As a coach, you're passionate about helping people.
And, if you could find a way to help even more people — without having to work around the clock or clone yourself – that's the dream, right?
It's exactly why many coaches roll out group coaching programs.
Because it's an effective way for them to:
- scale their businesses,
- multiply their time, and
- use their expertise to impact more people.
But what does it take to put together a program that offers the support, advice, and encouragement you pride yourself on without needing constant one-on-one interaction?
If you’re wondering what it takes to create and run an excellent group coaching program or simply want to explore whether it’s right for your coaching business...
Dig into this guide because we’ve got some answers for you!
What we'll be covering:
The Power of Group Coaching: What it looks like in practice
Defining group coaching plus a few examples of how coaches can use it to scale.
Scale without Sacrifice: The big benefits of group coaching
The major advantages group coaching offers for both coaches and participants.
Is group coaching the right fit for your business?
Three things to consider to determine if you should offer group coaching.
Group Coaching vs. Individual Coaching: Where does it fit?
Why a combination of both might work best for your business.
Getting Started: Two key elements to creating a solid group coaching program
A deep dive into how to structure and run your group coaching program.
The Power of Group Coaching: What it looks like in practice
Group coaching is a program created for a cohort ("cohort" is a term you'll hear come up a lot in the group coaching space, by the way) of people all working through a similar problem or experience together.
As a coach, you can offer resources and sessions in a one-to-many environment rather than coaching individual clients exclusively with one-on-one interactions.
This makes it highly collaborative. And, potentially, a higher value experience than 1:1 programs.
Participants gain wisdom from you as their coach. As well as the other people in their cohort who have similar challenges.
And all that extra built-in accountability and support from group members can be game-changing.
Here's a quick look at some of the most notable differences between group coaching and individual coaching:
Group coaching is pretty straightforward, but here are a couple of examples so you can see what this looks like in the wild:
- A wellness coach puts together a nutrition group coaching program with weekly educational sessions, challenges, and assignments. And a Slack channel where participants can share recipes and advice.
- A finance coach offers a group coaching program focused on building an emergency fund, including a self-paced course and monthly collaborative sessions with other group members.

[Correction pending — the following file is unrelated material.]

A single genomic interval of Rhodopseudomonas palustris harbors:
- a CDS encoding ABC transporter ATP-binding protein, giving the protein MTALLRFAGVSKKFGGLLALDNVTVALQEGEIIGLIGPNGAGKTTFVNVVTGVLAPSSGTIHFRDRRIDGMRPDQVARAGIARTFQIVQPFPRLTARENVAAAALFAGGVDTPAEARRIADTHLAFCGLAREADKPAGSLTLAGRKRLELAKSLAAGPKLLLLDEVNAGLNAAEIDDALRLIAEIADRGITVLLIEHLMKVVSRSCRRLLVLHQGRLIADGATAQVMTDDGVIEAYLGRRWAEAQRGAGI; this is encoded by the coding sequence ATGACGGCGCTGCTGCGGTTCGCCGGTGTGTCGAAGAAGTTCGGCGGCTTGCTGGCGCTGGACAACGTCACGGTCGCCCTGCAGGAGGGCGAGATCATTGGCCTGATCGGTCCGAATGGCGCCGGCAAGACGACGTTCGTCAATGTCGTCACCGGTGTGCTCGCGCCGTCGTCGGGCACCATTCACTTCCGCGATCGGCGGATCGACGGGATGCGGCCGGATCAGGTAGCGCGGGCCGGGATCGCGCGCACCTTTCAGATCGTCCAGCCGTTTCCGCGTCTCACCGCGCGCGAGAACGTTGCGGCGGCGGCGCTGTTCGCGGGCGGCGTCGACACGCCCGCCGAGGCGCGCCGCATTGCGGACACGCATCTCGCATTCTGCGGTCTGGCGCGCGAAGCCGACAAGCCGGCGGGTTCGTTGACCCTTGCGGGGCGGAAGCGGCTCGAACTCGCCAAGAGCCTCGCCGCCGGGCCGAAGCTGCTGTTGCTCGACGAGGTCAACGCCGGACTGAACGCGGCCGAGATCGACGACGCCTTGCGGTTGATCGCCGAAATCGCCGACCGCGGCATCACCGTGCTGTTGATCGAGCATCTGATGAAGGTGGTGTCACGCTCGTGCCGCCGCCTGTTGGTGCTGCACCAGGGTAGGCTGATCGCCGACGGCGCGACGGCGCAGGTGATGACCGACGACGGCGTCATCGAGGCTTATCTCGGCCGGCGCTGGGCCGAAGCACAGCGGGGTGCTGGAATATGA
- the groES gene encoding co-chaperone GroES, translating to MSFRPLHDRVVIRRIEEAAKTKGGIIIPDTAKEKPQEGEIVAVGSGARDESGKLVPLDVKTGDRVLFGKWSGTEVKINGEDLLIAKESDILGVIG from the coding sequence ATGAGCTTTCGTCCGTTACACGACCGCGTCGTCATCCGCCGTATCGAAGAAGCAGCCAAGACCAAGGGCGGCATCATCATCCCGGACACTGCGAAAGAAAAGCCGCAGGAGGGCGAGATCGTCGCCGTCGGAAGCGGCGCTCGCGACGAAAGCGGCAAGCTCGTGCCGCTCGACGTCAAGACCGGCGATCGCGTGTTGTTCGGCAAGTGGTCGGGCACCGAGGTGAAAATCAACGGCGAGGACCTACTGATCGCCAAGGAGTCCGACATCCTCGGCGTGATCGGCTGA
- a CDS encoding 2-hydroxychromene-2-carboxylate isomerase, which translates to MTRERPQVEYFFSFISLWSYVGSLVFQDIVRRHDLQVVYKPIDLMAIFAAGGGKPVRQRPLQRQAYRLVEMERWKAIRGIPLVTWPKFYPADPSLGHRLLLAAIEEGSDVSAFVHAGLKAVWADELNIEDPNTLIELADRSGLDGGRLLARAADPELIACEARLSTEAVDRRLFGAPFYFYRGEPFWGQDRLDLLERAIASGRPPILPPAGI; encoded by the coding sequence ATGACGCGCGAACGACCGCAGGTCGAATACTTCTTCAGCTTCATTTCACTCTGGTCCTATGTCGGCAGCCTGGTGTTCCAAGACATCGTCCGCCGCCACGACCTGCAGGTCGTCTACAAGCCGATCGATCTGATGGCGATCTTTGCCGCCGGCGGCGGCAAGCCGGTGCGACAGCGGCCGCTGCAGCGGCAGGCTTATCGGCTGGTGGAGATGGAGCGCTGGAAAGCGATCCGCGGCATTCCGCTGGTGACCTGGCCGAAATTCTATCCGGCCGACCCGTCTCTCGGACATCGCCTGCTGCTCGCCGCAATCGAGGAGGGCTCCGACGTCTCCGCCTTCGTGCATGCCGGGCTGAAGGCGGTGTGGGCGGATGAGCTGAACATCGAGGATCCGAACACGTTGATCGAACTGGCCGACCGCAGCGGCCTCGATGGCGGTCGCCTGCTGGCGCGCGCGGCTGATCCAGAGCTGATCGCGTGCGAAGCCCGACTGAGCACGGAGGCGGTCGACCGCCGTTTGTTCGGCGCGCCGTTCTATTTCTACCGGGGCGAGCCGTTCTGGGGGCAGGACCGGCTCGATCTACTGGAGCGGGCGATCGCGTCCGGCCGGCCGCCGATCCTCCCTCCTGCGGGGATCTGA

- An executive coach works with a team at a growing company, holds weekly coaching and coworking sessions, and uses ZipMessage to give individual (async) feedback.
Scale without Sacrifice: The four big benefits of group coaching
Group coaching doesn’t mean sacrificing the attention and commitment that your clients expect from you.
And although it might feel like a departure from super intensive and personalized sessions, it still offers plenty of benefits – for you and your clients.
Group coaching benefits for coaches:
- Grow your business: Group coaching allows you to help more students. It's an efficient way to share your expertise and advice. Without having to cram your calendar full of one-on-one sessions.
- Challenge yourself: A group coaching program can also help you stretch yourself as a coach. Leading a cohort is a different experience than the highly-individualized approach you might be used to. This makes it an excellent opportunity to think about your offerings and your business in a new or different way.
Group coaching benefits for participants:
- Get additional guidance and feedback: The biggest perk for your participants is that they don't just have access to your insight and experiences — they also benefit from the group dynamic. Creating a space for members to ask and answer questions, share notes, and discuss goals and challenges provides more takeaways for all participants (this is a huge win!)
- Experience solidarity and support: Group members can lean on each other for encouragement. Change can be brutal. And feedback can be hard to hear. Group members can take comfort in the fact that they aren't dealing with all that alone.
Is group coaching the right fit? Three things to consider
Ultimately, you're the only one who can answer that question.
But it could be the right fit for coaches who:
- Deal with a subject that meshes well with a collaborative approach. A group environment isn't the best fit if you're addressing a super sensitive or confidential subject matter with your clients.
- Are open to fostering and moderating collaborative opportunities. This type of exercise will be new to you, but it's essential to group coaching. After all, people lose a lot of the benefits of group coaching if they don't actually get to engage with the group.